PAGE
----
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jca's avatar

As a young adult living at home, what did your parents do for you/provide for you, and what was expected of you in return? For parents of young adults, how does that differ from what you do for/expect from your young adult children?

Asked by jca (28222 points ) January 7th, 2014

I was discussing my friend’s young adult sons with her the other day. We were talking about what she and her husband do for them, and what we were provided with as young adults living with our parents.

When I was 18 (mid 1980’s), I paid $300 a month rent to my parents. This was more than any of my friends paid their parents. I paid my car repairs, car insurance, registration, gas, clothes, etc. and also bought my own car. I did my own laundry.

My friend had a similar experience with what her parents provided for her.

For her young adult sons, she and her husband pay for the car, repairs, insurance, phones, registration, gas, clothes, etc. (I recently asked a question on here where I discussed how her son called her a name when he was demanding that she lend him her car). She also does their laundry.

When I was young, the rules of the house were “as long as you’re living under our roof, you cannot come home when you want to. You come home when we say you do and if you don’t like it, you can move out.”

I did move out shortly after, as I thought that $300 a month was a high rent to pay, with a curfew too.

Everyone else that I knew could come home whenever they wanted as soon as they turned 18. When my sister came along 19 years later, she could stay out all night when she turned 18.

What did your parents provide for you, as a young adult? Did they pay your car insurance, gas, etc.? Did you have to pay rent? Did you have a curfew or could you come home whenever you wanted?

As a parent of young adults, what did you provide for them? How does it differ from the way you were raised?

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25 Answers

snowberry's avatar

My kids are all grown and are employed. One is living at home to pay off her education faster. Each of them are far more together than I ever was.

When I was living at home they provided almost everything (food and shelter free of charge).

tom_g's avatar

I lived with my mother for two years after high school and worked before I started college. I paid rent (I believe it was a small amount – a few hundred/mo). My parents didn’t pay for any car, car insurance, or college. Once I got to college, it was alienating to meet all of these people who didn’t pay a dime to get there, were driving a car their parents bought them, and were making travel plans for the summer rather than trying to find a job.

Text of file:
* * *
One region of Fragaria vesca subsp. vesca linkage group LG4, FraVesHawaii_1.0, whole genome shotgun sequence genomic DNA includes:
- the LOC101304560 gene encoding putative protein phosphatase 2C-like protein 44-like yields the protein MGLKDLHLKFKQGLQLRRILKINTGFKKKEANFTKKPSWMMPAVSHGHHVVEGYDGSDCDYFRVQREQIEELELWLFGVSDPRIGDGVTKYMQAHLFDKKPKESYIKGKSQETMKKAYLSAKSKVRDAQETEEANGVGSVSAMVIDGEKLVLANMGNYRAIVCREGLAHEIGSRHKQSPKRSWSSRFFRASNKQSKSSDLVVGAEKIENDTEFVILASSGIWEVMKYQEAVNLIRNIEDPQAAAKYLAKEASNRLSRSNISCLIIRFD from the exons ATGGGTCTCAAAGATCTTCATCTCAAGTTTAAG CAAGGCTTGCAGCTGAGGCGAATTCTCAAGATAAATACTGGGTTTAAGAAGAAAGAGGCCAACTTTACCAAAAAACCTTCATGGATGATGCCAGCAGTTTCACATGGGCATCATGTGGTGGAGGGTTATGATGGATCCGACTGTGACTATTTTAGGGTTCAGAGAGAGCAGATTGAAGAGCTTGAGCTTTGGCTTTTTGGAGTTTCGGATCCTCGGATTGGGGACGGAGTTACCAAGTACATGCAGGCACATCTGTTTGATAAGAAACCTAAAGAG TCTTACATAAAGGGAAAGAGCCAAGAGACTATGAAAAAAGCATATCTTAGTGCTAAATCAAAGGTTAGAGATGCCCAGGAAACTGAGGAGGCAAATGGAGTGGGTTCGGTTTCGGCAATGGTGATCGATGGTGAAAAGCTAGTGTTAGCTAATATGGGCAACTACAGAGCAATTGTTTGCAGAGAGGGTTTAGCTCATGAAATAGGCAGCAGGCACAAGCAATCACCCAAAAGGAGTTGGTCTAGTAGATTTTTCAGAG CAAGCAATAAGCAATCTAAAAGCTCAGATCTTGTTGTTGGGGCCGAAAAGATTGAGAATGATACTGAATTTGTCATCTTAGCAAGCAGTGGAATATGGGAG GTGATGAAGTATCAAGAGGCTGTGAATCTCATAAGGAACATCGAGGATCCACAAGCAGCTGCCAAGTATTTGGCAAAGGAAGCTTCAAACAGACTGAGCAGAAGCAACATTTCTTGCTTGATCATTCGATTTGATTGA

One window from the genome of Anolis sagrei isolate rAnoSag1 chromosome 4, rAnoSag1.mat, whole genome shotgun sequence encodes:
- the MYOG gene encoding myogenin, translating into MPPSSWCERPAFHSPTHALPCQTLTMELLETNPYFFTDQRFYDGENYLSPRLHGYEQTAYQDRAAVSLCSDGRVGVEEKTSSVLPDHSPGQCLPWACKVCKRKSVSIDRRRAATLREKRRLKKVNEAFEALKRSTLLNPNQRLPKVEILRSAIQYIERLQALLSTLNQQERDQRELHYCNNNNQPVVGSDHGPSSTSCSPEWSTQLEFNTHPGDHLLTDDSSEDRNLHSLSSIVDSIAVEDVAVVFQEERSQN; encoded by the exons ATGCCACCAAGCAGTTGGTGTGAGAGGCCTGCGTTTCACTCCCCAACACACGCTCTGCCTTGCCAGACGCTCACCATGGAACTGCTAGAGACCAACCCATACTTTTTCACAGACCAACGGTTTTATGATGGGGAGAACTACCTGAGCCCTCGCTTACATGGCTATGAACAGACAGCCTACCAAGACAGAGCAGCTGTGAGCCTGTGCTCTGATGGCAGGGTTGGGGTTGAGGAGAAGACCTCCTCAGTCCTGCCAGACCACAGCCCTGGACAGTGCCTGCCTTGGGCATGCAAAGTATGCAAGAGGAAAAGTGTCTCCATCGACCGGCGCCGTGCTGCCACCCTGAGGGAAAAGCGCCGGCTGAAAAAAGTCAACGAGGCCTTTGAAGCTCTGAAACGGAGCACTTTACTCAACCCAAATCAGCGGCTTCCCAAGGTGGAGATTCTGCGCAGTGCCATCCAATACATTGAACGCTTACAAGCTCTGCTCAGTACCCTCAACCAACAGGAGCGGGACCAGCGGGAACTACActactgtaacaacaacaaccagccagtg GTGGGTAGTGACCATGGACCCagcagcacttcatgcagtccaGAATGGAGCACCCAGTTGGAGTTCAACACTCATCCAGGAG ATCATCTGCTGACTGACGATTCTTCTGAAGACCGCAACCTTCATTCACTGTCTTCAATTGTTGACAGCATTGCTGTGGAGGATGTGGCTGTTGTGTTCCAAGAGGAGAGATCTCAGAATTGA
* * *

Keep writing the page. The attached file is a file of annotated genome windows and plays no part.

KNOWITALL's avatar

Mom provided shelter, food, laundry facilities and a bedroom, water, etc… At 16 she also provided me a vehicle with the understanding I got a job & paid for everything and helped her out.

My part was to help clean, help do dishes, do my own laundry, etc… I had a curfew of 10pm all through high school, and had to call home if I had to be one minute past curfew. At age 12 I began to work at the local fairgrounds in concession to help my mom, and often I’d get to keep some of it for myself. After I turned 16, I continued to ask my mom if she needed help before I spent any.

We also had the ‘my house, my rules’ saying and I obeyed it until I moved out at 17. I did not pay rent.

Yetanotheruser's avatar

I was welcomed home and lived there for several years when I returned home from service in the early seventies. I was charged a nominal fee for room and board (meals included), but was expected to pay all my other bills. Before I had a car , if I needed to get somewhere, I was on the bus or on foot. When I was in college (still living at home) I was not required to pay the room and board, but the other rules still applied. I was expected to come home before midnight, to enter quietly when I came in, and to be up for breakfast. If I pulling an all-nighter (“studying” with a “friend”) I was to let them know I would not be home that night, and check in the next day. I was allowed to have guests (most of my friends really enjoyed my parents), but none overnight.

It was a “my house, my rules” type of situation. When I got my first place, I still came home most evenings, and left at bed time.

cookieman's avatar

I was home until I was twenty-five and my fiancé and I bought a house.

My parents provided food and shelter with all the attached utilities and healthcare. I did not pay rent.